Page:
And with that, thank you for your time, and we'll now take questions. Operator?

Question-and-Answer Session

Operator

[Operator Instructions] Our first question comes from Mark Mahaney of Citigroup.

Rohit Kulkarni

This is Rohit Kulkarni. I'm filling in for Mark. Can you provide me additional color about strategic rationale behind removing the $1,600 restaurants that you had, not migrating from TopTable to OpenTable technology? And I have a quick follow-up.

Matthew J. Roberts

Yes, so a couple of things. So our objective was to -- when the site went live to have restaurants have automated technology in place, which is what leads to a superior consumer experience. And we said, "Well, we want to get at least the ones that accounted for 90% of the historical seats filled with technology in place prior launch." And I'm really proud of the team that we executed on that, and we got those restaurants technology-enabled factored sort of -- over -- almost 1,000 sequential improvement in the technology from Q1 to Q2. I think we executed exactly on plan to what we wanted to do. The remaining restaurants actually account for less than 10% of the historical volume. And so really you can't have a site that depends on automated realtime availability with a restaurant that doesn't actually have the technology that enables that. So it's less of a strategic decision, it's just a practical reality. But again, got the restaurants that accounted for over 90%, 1,000 sequential improvement quarter-to-quarter on that technology-enabled base.

Rohit Kulkarni

Okay. And a quick follow-up on revenue per seated diners. That'll make -- I believe earlier this year, and especially for international it was -- we were modeling somewhere around $1.25, $1.30. Can you explain the drivers around the revenue per seated diners coming in at $1.15 in Q2 in international?

I. Duncan Robertson

Sure, Rohit. It would primarily reflect 3 items. First, it relates to a shift in our seated diner mix. And then secondly, we'd spoken about the rollout of seated diner pricing adjustments in the U.K. And these have been implemented, really, with the goal of aligning our seated diner fees with the objective of displaying the best availability of the best restaurants, and we had spoken about this a couple of quarters ago. And so now that we have the technology in the restaurants in TopTable, we've reduced the seated diner pricing where necessary to optimize for the realtime online restaurant selection and table availability. And then there was a third part to it, which was the impact of a new points program for TopTable diners, which we launched in May, which was in conjunction with the new site. So when you aggregate those 3 items, that was the result. I think it declined from $1.38 last quarter to $1.15 this quarter.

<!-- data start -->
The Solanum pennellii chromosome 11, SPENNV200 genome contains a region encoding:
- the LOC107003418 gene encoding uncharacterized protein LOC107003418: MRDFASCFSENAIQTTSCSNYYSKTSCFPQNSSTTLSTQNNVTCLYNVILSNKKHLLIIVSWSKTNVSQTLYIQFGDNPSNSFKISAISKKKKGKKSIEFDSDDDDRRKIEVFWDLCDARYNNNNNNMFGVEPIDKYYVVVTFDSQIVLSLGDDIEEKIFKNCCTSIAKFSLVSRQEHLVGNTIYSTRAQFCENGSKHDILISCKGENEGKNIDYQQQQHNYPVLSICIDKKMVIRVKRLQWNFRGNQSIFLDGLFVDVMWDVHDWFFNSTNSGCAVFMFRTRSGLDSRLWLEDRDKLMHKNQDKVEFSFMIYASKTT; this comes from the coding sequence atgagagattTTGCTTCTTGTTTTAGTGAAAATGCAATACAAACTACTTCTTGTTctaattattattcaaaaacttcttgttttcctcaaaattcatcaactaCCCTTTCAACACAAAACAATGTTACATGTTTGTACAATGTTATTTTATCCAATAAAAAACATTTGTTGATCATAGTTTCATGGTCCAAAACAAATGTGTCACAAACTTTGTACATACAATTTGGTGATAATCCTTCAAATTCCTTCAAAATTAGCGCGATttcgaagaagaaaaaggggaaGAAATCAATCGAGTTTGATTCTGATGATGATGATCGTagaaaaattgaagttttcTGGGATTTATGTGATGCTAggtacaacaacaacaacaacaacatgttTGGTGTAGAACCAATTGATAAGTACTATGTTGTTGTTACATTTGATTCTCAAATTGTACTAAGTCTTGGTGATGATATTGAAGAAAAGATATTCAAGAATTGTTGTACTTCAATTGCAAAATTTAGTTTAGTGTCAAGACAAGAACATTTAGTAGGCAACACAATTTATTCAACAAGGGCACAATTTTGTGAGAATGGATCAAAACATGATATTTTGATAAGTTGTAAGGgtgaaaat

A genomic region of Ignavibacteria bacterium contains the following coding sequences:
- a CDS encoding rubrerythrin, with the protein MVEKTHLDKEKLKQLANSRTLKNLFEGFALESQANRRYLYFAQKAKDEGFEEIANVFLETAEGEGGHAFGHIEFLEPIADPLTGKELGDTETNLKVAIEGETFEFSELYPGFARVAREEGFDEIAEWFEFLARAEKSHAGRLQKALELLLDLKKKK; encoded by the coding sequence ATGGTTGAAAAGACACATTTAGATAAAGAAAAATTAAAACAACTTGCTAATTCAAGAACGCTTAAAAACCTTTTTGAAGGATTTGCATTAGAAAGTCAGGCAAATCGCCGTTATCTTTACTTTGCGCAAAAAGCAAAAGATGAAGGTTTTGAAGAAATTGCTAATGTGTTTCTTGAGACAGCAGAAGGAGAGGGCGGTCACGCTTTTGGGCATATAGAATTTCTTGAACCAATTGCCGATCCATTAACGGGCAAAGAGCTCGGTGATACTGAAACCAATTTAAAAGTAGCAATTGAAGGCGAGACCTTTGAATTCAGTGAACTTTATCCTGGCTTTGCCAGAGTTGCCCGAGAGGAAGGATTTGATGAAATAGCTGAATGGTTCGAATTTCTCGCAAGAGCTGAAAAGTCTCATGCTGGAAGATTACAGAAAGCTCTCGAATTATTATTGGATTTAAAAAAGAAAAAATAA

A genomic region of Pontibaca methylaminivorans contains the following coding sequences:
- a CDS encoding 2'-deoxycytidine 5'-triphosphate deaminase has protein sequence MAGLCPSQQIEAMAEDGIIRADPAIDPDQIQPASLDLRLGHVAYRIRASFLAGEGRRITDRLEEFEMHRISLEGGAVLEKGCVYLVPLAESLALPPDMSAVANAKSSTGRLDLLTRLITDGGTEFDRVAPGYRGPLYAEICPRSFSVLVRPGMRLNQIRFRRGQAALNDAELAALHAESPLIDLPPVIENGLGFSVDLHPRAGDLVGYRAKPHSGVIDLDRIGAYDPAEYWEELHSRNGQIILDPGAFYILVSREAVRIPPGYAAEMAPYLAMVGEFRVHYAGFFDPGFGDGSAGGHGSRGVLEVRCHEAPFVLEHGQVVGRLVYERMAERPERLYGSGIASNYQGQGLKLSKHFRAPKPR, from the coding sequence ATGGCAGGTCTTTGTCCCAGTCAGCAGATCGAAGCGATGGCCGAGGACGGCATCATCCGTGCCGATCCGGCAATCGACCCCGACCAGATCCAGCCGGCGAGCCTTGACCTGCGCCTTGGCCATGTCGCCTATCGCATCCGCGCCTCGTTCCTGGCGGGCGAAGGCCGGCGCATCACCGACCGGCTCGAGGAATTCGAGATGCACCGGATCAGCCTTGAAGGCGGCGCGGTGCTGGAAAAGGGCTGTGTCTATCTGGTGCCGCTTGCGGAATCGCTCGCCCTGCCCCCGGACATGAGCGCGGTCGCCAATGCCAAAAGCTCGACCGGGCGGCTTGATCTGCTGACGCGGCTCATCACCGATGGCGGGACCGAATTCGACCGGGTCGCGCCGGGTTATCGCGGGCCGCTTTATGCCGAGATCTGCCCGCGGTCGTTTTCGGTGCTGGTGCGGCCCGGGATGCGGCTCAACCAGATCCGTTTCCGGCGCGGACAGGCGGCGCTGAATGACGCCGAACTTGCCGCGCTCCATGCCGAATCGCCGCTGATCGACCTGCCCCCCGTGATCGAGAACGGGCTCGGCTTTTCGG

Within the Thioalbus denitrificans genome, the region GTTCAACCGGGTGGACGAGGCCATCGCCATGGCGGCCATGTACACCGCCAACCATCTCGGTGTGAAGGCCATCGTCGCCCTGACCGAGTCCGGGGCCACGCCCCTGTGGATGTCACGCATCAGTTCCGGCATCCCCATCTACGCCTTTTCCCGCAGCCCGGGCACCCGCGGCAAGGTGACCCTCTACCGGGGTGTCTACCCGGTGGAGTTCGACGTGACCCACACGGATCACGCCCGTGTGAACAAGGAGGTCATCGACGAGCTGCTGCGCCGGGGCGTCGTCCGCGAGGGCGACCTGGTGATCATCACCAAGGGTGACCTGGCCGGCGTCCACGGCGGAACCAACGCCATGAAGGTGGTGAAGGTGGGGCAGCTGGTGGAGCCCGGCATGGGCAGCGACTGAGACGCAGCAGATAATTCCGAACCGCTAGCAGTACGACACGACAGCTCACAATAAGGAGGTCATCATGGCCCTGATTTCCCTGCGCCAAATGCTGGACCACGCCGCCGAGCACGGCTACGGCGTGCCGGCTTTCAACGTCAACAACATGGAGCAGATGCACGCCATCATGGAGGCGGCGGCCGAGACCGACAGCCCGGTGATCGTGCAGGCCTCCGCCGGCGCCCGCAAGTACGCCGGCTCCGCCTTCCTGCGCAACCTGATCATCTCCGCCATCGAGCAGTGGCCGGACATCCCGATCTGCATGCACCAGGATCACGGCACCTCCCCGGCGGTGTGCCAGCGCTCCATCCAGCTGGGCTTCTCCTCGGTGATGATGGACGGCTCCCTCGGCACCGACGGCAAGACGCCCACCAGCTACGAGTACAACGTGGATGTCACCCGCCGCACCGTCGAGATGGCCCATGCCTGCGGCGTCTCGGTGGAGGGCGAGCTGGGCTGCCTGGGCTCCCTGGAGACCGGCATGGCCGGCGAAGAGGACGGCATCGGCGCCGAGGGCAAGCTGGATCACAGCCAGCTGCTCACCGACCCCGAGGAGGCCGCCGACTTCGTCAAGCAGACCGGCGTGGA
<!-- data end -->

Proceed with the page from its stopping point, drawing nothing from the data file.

Operator

Our next question comes from Justin Post of Bank of America.

Paul Judd Bieber - BofA Merrill Lynch, Research Division

This is Paul Bieber for Justin. Similar to the previous question, I was hoping you could just comment on the yield improvement in North America. I think it went from $0.69 to $0.70 sequentially. Now I was just wondering what were the dynamics that drove that improvement, and is that sustainable going forward? And then secondly, can you comment on whether you're seeing any traffic from the Google+ inspiration?

I. Duncan Robertson

So I can take the first question on North America yield, which increased $0.01 to $0.70. That penny was associated in -- associated with a mix in -- a mix-shift in covers really attributed to 1,000-point program in North America and as you know, the 1,000-point covers well the absolute and small number given the $7.50 price point that the yield is obviously highly sensitive to small changes in mix. And in Q2, we saw this makeshift that contributed the extra penny from $0.69 to $0.70.

Matthew J. Roberts

And I'll follow up on the Google and Zagat relationship. We -- like I mentioned earlier, we appreciated the long-standing relationship we've had with Zagat, and we're definitely excited about the opportunity to collaborate with Google to help people find and book reservations. We don't really have any other additional details to provide today. But again excited about the relationship.

Paul Judd Bieber - BofA Merrill Lynch, Research Division

Okay. Just one quick follow-up. Can you just comment on the how based the ERB system that you mentioned last quarter? What is the -- I believe you may have said that you're in beta testing for last quarter.

Matthew J. Roberts

No, sorry. What we said is that we would -- we're looking to pilot that by the end of the year. That's what we talked about in the last quarter and that's still the case.

Operator

Our next question comes from Aaron Kessler of Raymond James.

Aaron M. Kessler - Raymond James & Associates, Inc., Research Division

Two questions. First, can you -- last quarter you talked about some of the conversion initiatives that you're going to be working on. Can you give us maybe an update on that or is that too early? So also I just mean -- in terms of our survey, we did a survey in the quarter which showed about 50% of people actually had not even heard of OpenTable, which is surprising, but given that, any plans to maybe increase marketing efforts? I know hopefully Apple relationship and Google will help, just general thoughts maybe increasing brand awareness.

Matthew J. Roberts